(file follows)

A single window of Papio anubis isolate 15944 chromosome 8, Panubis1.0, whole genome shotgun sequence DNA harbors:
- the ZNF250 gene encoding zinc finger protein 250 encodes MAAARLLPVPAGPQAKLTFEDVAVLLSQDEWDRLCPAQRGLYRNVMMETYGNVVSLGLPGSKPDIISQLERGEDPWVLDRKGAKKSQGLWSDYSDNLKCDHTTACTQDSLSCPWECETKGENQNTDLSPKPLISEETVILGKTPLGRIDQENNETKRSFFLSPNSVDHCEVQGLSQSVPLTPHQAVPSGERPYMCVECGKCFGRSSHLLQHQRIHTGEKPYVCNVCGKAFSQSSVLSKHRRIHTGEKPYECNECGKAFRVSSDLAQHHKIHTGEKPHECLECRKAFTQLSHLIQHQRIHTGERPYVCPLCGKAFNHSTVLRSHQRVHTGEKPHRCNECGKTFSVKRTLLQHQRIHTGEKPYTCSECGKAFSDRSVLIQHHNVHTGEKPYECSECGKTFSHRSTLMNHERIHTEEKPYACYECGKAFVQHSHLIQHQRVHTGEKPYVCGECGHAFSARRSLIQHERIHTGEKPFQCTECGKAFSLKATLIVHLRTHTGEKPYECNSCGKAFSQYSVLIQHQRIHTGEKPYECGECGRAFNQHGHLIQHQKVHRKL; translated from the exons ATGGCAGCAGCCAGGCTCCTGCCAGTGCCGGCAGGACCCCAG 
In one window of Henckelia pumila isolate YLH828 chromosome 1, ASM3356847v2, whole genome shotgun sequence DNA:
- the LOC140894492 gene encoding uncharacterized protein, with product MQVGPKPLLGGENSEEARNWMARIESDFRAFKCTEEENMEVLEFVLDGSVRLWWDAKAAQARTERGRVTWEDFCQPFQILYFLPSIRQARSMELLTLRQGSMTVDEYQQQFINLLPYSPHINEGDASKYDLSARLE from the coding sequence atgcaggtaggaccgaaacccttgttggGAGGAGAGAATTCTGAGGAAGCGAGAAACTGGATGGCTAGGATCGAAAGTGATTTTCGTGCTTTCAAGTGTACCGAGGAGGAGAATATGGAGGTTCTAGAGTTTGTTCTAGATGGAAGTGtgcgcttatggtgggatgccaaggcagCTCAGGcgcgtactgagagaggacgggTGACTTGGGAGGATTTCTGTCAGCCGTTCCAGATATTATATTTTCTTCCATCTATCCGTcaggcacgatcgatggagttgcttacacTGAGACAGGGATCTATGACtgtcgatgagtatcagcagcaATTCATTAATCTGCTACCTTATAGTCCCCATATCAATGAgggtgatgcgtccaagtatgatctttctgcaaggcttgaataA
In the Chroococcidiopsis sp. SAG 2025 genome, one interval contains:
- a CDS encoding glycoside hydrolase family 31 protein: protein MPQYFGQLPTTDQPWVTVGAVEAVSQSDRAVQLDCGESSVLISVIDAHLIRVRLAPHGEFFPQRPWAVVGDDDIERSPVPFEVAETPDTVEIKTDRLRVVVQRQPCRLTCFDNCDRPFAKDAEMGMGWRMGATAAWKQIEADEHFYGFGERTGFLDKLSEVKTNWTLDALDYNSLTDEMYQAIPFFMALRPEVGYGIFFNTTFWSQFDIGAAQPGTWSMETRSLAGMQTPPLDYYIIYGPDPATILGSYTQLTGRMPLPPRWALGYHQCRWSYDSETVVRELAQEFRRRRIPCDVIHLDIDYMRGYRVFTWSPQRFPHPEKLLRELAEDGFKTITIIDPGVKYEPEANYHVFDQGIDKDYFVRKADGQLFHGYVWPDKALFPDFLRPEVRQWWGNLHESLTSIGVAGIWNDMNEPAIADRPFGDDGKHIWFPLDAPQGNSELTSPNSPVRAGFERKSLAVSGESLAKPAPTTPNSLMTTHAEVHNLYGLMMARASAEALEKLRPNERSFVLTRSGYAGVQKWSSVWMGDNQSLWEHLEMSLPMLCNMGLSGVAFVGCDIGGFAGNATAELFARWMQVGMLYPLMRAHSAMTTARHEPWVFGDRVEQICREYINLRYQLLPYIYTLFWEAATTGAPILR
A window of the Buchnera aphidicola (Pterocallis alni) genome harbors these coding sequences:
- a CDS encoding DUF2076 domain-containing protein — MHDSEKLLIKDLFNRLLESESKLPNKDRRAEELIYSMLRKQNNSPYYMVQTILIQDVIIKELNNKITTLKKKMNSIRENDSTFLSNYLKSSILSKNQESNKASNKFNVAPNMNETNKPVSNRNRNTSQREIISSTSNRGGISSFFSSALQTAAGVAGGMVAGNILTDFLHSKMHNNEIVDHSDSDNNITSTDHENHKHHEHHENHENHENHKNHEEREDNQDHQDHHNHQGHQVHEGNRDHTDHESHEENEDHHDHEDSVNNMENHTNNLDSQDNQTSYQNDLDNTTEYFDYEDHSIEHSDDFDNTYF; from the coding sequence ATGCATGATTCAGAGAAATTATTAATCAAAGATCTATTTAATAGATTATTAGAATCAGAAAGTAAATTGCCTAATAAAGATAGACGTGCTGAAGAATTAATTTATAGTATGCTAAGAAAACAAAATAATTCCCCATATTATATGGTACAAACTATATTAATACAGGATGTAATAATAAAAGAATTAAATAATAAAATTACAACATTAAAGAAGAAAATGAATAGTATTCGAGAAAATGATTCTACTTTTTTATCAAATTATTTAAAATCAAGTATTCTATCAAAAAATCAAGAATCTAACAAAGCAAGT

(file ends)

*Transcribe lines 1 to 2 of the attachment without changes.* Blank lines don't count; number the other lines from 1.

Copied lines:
A single window of Papio anubis isolate 15944 chromosome 8, Panubis1.0, whole genome shotgun sequence DNA harbors:
- the ZNF250 gene encoding zinc finger protein 250 encodes MAAARLLPVPAGPQAKLTFEDVAVLLSQDEWDRLCPAQRGLYRNVMMETYGNVVSLGLPGSKPDIISQLERGEDPWVLDRKGAKKSQGLWSDYSDNLKCDHTTACTQDSLSCPWECETKGENQNTDLSPKPLISEETVILGKTPLGRIDQENNETKRSFFLSPNSVDHCEVQGLSQSVPLTPHQAVPSGERPYMCVECGKCFGRSSHLLQHQRIHTGEKPYVCNVCGKAFSQSSVLSKHRRIHTGEKPYECNECGKAFRVSSDLAQHHKIHTGEKPHECLECRKAFTQLSHLIQHQRIHTGERPYVCPLCGKAFNHSTVLRSHQRVHTGEKPHRCNECGKTFSVKRTLLQHQRIHTGEKPYTCSECGKAFSDRSVLIQHHNVHTGEKPYECSECGKTFSHRSTLMNHERIHTEEKPYACYECGKAFVQHSHLIQHQRVHTGEKPYVCGECGHAFSARRSLIQHERIHTGEKPFQCTECGKAFSLKATLIVHLRTHTGEKPYECNSCGKAFSQYSVLIQHQRIHTGEKPYECGECGRAFNQHGHLIQHQKVHRKL; translated from the exons ATGGCAGCAGCCAGGCTCCTGCCAGTGCCGGCAGGACCCCAG 